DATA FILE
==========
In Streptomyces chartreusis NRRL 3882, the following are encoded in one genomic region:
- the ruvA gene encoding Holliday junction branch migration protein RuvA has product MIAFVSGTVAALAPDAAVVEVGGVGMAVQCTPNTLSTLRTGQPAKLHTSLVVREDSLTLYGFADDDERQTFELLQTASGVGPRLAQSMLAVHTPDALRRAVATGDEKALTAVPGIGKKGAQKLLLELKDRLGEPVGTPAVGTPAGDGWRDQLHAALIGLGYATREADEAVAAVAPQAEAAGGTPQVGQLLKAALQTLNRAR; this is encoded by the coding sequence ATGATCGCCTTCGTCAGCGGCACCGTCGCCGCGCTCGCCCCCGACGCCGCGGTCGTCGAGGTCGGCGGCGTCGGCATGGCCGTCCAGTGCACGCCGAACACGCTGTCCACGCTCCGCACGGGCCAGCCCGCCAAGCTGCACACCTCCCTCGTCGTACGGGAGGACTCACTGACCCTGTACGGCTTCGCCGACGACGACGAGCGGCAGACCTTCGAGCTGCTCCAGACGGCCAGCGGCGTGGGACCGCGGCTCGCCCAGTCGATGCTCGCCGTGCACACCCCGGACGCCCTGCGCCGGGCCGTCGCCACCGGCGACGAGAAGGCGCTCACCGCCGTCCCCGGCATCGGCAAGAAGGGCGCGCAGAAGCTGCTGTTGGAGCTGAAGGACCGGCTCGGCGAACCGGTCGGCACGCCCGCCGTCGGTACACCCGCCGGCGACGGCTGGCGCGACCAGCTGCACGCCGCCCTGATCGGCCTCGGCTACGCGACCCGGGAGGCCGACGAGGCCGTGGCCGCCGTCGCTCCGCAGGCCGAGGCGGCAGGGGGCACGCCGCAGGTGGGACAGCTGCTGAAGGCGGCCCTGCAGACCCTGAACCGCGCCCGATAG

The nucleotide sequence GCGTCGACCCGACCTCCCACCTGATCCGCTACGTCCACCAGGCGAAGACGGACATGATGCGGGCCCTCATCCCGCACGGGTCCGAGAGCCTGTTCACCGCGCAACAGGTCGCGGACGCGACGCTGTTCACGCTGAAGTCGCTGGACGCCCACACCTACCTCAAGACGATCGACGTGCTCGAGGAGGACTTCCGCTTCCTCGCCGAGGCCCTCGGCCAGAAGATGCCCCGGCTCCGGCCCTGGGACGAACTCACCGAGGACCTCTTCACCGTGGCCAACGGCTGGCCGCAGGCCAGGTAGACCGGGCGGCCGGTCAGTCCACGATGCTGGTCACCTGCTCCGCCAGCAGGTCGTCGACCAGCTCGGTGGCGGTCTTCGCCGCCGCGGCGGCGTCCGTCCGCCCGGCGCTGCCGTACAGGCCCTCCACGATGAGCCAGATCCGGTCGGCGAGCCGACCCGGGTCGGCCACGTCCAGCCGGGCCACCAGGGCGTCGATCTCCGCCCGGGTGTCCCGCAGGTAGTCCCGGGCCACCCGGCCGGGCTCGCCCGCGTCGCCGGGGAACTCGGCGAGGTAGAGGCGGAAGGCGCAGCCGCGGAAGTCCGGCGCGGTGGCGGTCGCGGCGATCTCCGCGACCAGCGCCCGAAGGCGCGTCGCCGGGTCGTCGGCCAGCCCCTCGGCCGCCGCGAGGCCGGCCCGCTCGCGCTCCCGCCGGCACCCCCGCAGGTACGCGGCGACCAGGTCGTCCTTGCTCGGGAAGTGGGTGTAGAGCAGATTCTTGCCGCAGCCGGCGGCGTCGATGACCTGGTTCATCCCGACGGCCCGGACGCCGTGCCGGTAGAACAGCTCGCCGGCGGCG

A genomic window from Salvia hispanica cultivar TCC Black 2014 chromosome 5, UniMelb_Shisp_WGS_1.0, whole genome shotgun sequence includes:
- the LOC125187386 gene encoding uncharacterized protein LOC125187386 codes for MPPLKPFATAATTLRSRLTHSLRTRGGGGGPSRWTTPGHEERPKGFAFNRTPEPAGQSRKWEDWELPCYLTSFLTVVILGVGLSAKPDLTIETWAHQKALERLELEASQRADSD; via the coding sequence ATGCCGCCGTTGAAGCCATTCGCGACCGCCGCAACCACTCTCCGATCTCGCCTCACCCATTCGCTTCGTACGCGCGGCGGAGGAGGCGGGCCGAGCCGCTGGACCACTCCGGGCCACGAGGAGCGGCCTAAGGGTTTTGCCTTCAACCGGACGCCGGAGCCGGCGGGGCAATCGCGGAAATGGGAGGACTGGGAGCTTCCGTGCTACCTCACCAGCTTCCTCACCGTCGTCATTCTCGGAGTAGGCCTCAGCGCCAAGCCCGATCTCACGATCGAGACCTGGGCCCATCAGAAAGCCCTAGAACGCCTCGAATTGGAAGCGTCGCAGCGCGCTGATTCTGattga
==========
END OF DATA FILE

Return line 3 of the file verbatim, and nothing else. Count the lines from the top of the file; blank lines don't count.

The nucleotide sequence GCGTCGACCCGACCTCCCACCTGATCCGCTACGTCCACCAGGCGAAGACGGACATGATGCGGGCCCTCATCCCGCACGGGTCCGAGAGCCTGTTCACCGCGCAACAGGTCGCGGACGCGACGCTGTTCACGCTGAAGTCGCTGGACGCCCACACCTACCTCAAGACGATCGACGTGCTCGAGGAGGACTTCCGCTTCCTCGCCGAGGCCCTCGGCCAGAAGATGCCCCGGCTCCGGCCCTGGGACGAACTCACCGAGGACCTCTTCACCGTGGCCAACGGCTGGCCGCAGGCCAGGTAGACCGGGCGGCCGGTCAGTCCACGATGCTGGTCACCTGCTCCGCCAGCAGGTCGTCGACCAGCTCGGTGGCGGTCTTCGCCGCCGCGGCGGCGTCCGTCCGCCCGGCGCTGCCGTACAGGCCCTCCACGATGAGCCAGATCCGGTCGGCGAGCCGACCCGGGTCGGCCACGTCCAGCCGGGCCACCAGGGCGTCGATCTCCGCCCGGGTGTCCCGCAGGTAGTCCCGGGCCACCCGGCCGGGCTCGCCCGCGTCGCCGGGGAACTCGGCGAGGTAGAGGCGGAAGGCGCAGCCGCGGAAGTCCGGCGCGGTGGCGGTCGCGGCGATCTCCGCGACCAGCGCCCGAAGGCGCGTCGCCGGGTCGTCGGCCAGCCCCTCGGCCGCCGCGAGGCCGGCCCGCTCGCGCTCCCGCCGGCACCCCCGCAGGTACGCGGCGACCAGGTCGTCCTTGCTCGGGAAGTGGGTGTAGAGCAGATTCTTGCCGCAGCCGGCGGCGTCGATGACCTGGTTCATCCCGACGGCCCGGACGCCGTGCCGGTAGAACAGCTCGCCGGCGGCG